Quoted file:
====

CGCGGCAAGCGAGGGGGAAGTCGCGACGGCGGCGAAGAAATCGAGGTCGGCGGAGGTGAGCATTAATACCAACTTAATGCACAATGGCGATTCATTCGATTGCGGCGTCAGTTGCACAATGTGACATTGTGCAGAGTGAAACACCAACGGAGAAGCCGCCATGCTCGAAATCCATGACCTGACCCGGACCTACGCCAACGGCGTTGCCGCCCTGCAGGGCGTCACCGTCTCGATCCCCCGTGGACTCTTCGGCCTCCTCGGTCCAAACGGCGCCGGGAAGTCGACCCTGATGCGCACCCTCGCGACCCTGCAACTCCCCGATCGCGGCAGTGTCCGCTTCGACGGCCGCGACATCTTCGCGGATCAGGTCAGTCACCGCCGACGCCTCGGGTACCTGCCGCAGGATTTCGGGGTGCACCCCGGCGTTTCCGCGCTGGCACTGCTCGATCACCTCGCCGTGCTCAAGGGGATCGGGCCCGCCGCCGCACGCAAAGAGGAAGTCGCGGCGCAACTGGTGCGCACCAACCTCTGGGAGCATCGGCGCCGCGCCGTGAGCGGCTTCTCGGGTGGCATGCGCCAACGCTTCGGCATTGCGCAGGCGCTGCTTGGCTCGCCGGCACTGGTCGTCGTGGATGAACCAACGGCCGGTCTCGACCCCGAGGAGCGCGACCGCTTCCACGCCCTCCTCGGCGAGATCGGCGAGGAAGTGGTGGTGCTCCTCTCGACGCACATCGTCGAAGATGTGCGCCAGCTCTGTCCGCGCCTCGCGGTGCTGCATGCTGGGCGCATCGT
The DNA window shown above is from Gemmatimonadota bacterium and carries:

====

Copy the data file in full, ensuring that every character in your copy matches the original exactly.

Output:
CGCGGCAAGCGAGGGGGAAGTCGCGACGGCGGCGAAGAAATCGAGGTCGGCGGAGGTGAGCATTAATACCAACTTAATGCACAATGGCGATTCATTCGATTGCGGCGTCAGTTGCACAATGTGACATTGTGCAGAGTGAAACACCAACGGAGAAGCCGCCATGCTCGAAATCCATGACCTGACCCGGACCTACGCCAACGGCGTTGCCGCCCTGCAGGGCGTCACCGTCTCGATCCCCCGTGGACTCTTCGGCCTCCTCGGTCCAAACGGCGCCGGGAAGTCGACCCTGATGCGCACCCTCGCGACCCTGCAACTCCCCGATCGCGGCAGTGTCCGCTTCGACGGCCGCGACATCTTCGCGGATCAGGTCAGTCACCGCCGACGCCTCGGGTACCTGCCGCAGGATTTCGGGGTGCACCCCGGCGTTTCCGCGCTGGCACTGCTCGATCACCTCGCCGTGCTCAAGGGGATCGGGCCCGCCGCCGCACGCAAAGAGGAAGTCGCGGCGCAACTGGTGCGCACCAACCTCTGGGAGCATCGGCGCCGCGCCGTGAGCGGCTTCTCGGGTGGCATGCGCCAACGCTTCGGCATTGCGCAGGCGCTGCTTGGCTCGCCGGCACTGGTCGTCGTGGATGAACCAACGGCCGGTCTCGACCCCGAGGAGCGCGACCGCTTCCACGCCCTCCTCGGCGAGATCGGCGAGGAAGTGGTGGTGCTCCTCTCGACGCACATCGTCGAAGATGTGCGCCAGCTCTGTCCGCGCCTCGCGGTGCTGCATGCTGGGCGCATCGT
The DNA window shown above is from Gemmatimonadota bacterium and carries: